These rifling grooves were mostly cosmetic, as they did not really impart any spin to the slug at all as it went through the barrel. The only real purpose, other than making the customer "feel like" his slugs would spin, was to allow the slugs to be swedged through any size choke. The manufacturers of the slugs could not know for sure what choke would be used by the customer, so they put these grooves on the slugs to allow them to swedge through any normal choke.
We then must ask, "If the rifling does not spin the slug, then what causes the rifled slug to fly true?" The answer is that the slugs usually had a hollow base and they were heavier in the front than in the back, and flew straight for the same reason a dart flies true.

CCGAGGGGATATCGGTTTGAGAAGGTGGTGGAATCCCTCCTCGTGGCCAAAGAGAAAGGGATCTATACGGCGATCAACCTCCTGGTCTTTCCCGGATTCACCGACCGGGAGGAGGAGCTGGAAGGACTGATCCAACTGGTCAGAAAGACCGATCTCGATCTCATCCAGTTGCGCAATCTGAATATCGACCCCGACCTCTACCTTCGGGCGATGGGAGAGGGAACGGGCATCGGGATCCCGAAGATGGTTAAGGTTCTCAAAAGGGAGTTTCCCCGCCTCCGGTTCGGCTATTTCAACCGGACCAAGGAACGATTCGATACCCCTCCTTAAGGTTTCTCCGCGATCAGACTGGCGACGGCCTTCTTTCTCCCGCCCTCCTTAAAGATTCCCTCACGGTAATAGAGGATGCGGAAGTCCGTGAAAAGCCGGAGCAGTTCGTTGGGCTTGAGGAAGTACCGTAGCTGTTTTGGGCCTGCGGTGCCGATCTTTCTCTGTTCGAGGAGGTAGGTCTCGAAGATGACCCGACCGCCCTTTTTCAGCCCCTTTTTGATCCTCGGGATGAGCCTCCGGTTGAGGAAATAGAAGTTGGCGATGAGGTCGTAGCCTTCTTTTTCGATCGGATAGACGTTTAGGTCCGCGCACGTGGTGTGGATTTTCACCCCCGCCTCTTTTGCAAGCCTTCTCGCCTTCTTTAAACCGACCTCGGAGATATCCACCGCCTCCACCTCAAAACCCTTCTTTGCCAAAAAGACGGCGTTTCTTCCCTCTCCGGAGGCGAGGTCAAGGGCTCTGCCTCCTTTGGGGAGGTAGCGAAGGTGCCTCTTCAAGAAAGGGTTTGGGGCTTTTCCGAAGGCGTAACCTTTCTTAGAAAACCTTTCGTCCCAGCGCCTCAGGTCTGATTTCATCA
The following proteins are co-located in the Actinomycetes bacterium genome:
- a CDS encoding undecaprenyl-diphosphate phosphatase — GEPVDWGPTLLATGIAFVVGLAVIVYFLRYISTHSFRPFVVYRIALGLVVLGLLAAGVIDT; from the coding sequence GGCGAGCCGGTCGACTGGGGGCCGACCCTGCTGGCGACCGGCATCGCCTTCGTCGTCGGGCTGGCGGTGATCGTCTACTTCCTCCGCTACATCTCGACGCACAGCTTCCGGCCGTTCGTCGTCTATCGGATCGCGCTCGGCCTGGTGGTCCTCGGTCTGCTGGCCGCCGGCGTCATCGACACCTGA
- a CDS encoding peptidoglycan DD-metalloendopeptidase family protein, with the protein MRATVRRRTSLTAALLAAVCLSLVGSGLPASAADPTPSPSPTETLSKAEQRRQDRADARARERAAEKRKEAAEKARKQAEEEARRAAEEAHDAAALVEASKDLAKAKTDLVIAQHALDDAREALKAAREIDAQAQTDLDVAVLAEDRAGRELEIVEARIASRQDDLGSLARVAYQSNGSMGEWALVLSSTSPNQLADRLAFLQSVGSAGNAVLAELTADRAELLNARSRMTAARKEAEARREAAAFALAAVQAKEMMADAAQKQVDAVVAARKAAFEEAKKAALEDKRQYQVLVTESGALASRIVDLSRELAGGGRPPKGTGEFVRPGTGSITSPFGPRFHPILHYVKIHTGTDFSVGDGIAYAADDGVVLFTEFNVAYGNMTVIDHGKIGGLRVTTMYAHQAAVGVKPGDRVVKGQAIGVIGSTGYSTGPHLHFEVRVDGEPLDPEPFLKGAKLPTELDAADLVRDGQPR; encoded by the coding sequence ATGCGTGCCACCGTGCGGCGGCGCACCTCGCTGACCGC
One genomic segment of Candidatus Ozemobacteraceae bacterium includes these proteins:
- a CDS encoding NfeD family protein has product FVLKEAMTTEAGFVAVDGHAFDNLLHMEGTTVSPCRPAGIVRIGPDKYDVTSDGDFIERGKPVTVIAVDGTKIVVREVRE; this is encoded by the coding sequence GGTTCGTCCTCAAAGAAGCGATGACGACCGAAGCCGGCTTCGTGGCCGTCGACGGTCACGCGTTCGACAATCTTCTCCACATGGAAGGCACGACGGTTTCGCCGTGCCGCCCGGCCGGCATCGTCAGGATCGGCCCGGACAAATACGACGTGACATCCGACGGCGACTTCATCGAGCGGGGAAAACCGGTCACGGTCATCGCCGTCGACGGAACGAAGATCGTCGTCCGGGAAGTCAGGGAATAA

Some other types of rifled slugs, like Brenneke slugs, have a solid slug with a lighter-weight base that was attached to the slug. This method worked in the same manner.
But with the advent of rifled slug barrels, manufacturers developed a sabot type slug. (Sabot is pronounced "say-bow", and comes from the French word for shoe.)
A sabot slug has a solid slug encased in a removable sabot that will be spun by the rifling in the barrel and then separate from the slug after it leaves the barrel. The slug will continue on without the sabot and continue to spin for stabilization. This results in much more accuracy for the shooter of the sabot slugs.
But our question today is: Can these sabot slugs be effectively shot through a smooth bore shotgun?
Well, only one way to find out.
First, we will shoot some sabot slugs through a rifled barrel. My friend Vern has a Remington 11-87 with a rifled barrel and a scope. We will be shooting at 50 yards today.
Some folks use these shotguns for much longer shots, but this is a more reasonable range for best accuracy.